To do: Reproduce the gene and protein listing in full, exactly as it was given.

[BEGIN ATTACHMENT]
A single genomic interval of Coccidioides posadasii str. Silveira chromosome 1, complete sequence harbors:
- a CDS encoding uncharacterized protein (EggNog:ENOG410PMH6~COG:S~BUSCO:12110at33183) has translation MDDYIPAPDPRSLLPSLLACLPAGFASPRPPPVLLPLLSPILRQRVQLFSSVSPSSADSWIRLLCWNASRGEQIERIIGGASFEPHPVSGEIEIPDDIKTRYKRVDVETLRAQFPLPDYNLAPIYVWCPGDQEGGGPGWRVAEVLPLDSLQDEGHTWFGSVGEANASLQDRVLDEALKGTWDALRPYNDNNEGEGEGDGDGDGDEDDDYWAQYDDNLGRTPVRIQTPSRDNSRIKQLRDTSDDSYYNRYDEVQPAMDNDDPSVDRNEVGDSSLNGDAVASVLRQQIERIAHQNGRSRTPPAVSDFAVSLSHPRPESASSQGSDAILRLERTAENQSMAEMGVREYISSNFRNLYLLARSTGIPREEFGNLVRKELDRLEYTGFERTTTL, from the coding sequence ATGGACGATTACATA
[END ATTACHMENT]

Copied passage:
A single genomic interval of Coccidioides posadasii str. Silveira chromosome 1, complete sequence harbors:
- a CDS encoding uncharacterized protein (EggNog:ENOG410PMH6~COG:S~BUSCO:12110at33183) has translation MDDYIPAPDPRSLLPSLLACLPAGFASPRPPPVLLPLLSPILRQRVQLFSSVSPSSADSWIRLLCWNASRGEQIERIIGGASFEPHPVSGEIEIPDDIKTRYKRVDVETLRAQFPLPDYNLAPIYVWCPGDQEGGGPGWRVAEVLPLDSLQDEGHTWFGSVGEANASLQDRVLDEALKGTWDALRPYNDNNEGEGEGDGDGDGDEDDDYWAQYDDNLGRTPVRIQTPSRDNSRIKQLRDTSDDSYYNRYDEVQPAMDNDDPSVDRNEVGDSSLNGDAVASVLRQQIERIAHQNGRSRTPPAVSDFAVSLSHPRPESASSQGSDAILRLERTAENQSMAEMGVREYISSNFRNLYLLARSTGIPREEFGNLVRKELDRLEYTGFERTTTL, from the coding sequence ATGGACGATTACATA